Water Utility Turns to Modeling to Optimize System

The City of Cocoa in Florida has an unusual, if not unique, claim to fame - it is the official supplier of water to the moon, as Cape Canaveral’s local water provider.

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The City of Cocoa in Florida has an unusual, if not unique, claim to fame - it is the official supplier of water to the moon, as Cape Canaveral’s local water provider. Now, the city’s water distribution system is being modeled in InfoWorks WS to provide the engineering division with valuable information on its small but vital network.

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Cocoa is on the Atlantic coast of Central Florida, in Brevard County, close to NASA’s Cape Canaveral Air Force Station and Kennedy Space Center. The water network began expanding in the 1950s when the US government came to the area looking for a supplier to provide water for the space program. During the 1960s Cocoa became a regional water supplier and now serves a population of 250,000 and produces an average of 30 mgd.

The distribution system serves the cities of Cocoa Beach and Cape Canaveral, Patrick Air Force Base, Port Canaveral located on a barrier island, Merritt Island, as well as Port St John, Rockledge, Titusville, Suntree, Viera, and various other areas located on the mainland. The population growth, and associated growth in the demand, is a major issue for the water utility - Brevard County is third in the list of fastest-growing areas in the US.

System Modeling

To better manage the system, modeling was initiated in 2004 looking at the South Mainland. This first model was converted by consultant CH2M Hill into InfoWorks WS and expanded. A separate model for Merritt Island and the beaches was created manually. The data for North Cocoa and Point St John models were imported from CAD drawings using automated InfoWorks import and data correction tools.

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The South Mainland model was originally created to fine-tune the size of a proposed new 42 inch transmission main to the rapidly developing areas of Viera, which had been suffering flow and pressure problems. Later, the model was used to identify bottlenecks in the existing system and pinpoint the best spots to connect to the new water main.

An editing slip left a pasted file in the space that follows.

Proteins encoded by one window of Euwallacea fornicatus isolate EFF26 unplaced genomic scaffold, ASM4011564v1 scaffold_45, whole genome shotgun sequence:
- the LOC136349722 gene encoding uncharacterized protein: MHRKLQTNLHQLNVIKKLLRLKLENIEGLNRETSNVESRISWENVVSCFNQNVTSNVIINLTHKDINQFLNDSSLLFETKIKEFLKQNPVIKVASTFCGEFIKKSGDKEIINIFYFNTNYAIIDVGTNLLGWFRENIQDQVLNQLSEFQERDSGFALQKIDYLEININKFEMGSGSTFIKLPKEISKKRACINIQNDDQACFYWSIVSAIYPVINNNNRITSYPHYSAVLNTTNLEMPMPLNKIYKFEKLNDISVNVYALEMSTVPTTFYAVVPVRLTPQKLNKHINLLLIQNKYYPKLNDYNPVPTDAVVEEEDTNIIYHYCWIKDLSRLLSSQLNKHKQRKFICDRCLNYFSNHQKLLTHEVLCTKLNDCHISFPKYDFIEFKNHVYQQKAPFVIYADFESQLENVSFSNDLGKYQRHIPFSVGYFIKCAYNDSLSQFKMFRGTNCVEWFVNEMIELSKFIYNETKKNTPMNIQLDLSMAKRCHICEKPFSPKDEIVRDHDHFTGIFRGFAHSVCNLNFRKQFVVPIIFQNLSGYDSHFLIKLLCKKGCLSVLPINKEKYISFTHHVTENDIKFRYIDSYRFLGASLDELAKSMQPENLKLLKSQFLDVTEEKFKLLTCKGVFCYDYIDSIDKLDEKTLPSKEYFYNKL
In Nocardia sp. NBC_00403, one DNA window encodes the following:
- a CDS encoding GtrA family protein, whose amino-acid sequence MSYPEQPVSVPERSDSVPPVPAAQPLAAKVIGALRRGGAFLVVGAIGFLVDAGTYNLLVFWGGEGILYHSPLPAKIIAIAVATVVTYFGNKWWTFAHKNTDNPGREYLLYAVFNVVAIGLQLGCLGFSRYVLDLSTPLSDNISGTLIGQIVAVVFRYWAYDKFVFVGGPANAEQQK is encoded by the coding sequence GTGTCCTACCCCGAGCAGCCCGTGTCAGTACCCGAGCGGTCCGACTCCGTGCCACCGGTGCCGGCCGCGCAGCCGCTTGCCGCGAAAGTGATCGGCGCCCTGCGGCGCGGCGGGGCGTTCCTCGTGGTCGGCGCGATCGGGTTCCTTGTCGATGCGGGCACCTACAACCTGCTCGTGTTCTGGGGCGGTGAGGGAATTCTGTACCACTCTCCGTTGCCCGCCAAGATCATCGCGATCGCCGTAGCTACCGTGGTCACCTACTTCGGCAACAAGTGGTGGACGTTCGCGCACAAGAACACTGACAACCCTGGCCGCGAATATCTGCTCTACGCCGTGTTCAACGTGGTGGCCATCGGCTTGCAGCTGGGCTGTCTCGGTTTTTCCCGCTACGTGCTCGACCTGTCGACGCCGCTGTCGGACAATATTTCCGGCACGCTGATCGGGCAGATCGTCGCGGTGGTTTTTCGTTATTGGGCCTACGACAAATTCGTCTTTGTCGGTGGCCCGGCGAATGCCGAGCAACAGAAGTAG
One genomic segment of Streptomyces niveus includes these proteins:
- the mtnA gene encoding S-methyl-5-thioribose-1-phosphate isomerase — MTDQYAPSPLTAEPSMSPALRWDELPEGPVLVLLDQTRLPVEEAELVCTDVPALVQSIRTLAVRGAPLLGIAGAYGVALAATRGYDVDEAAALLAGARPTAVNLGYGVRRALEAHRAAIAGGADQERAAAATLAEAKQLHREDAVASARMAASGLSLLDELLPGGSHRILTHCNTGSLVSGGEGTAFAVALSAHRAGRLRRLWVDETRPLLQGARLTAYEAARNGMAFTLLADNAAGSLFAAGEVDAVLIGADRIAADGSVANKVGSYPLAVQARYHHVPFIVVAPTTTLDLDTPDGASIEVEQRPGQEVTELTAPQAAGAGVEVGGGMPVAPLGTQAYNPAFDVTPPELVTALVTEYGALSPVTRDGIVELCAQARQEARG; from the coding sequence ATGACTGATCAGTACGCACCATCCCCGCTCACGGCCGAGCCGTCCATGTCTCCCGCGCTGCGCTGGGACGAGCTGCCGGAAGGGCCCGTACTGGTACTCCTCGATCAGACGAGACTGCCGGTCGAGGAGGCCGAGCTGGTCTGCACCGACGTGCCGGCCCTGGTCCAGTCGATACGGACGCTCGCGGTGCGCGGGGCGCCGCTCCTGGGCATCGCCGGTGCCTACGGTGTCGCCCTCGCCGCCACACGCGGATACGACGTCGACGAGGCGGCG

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Completed and ongoing projects include sizing the new South Mainland transmission main and solving pressure and flow problems for the long stretch of Merritt Island, which is 10 miles long and has a water supply network that connects to the mainland at only two points. The model was used to identify weak parts of the system, and work is currently under way to recommend the most effective ways to strengthen it by adding extra connections.

Current challenges also include the development of a GIS database. InfoWorks WS model data will be used as the initial seed for developing the database. Additional projects include the importation of data from AutoCAD drawings for the remaining areas of the system and the integration of all the partial models into a single, integrated model.

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The utility also plans to use InfoWorks WS for emergency and catastrophic event modeling - the area suffers hurricanes every year, with 2005 being a particularly bad season. The model would test different emergency scenarios: for example, storm surges inundating the low-lying barrier islands from Cape Canaveral - to Patrick Air Force Base - Merritt Island and Cocoa Beach, causing them to sustain catastrophic damage resulting in massive water leaks.

“Early studies before the construction of the Space Center predicted that no major hurricane would ever come through there, but things change,” said City Engineering Division Manager Igor Vassiliev.

The model has to identify the transmission mains that need to be shut off in advance, and the valves that need to be partially closed to minimize water losses while still providing service for parts of the system at a reduced pressure.

“This can easily be done in the InfoWorks model, showing which parts will need to be closed or partially shut down - you don’t need maps to figure it out,” Vassiliev said.

Plans for the future include a wellfield model, adding Taylor Creek reservoir and the ASR wells to the existing model, as well as the northern part of the system to the city of Titusville. Also planned are reclaimed water system modeling - the city achieved zero discharge status last year - and sewer system modeling using InfoWorks CS.

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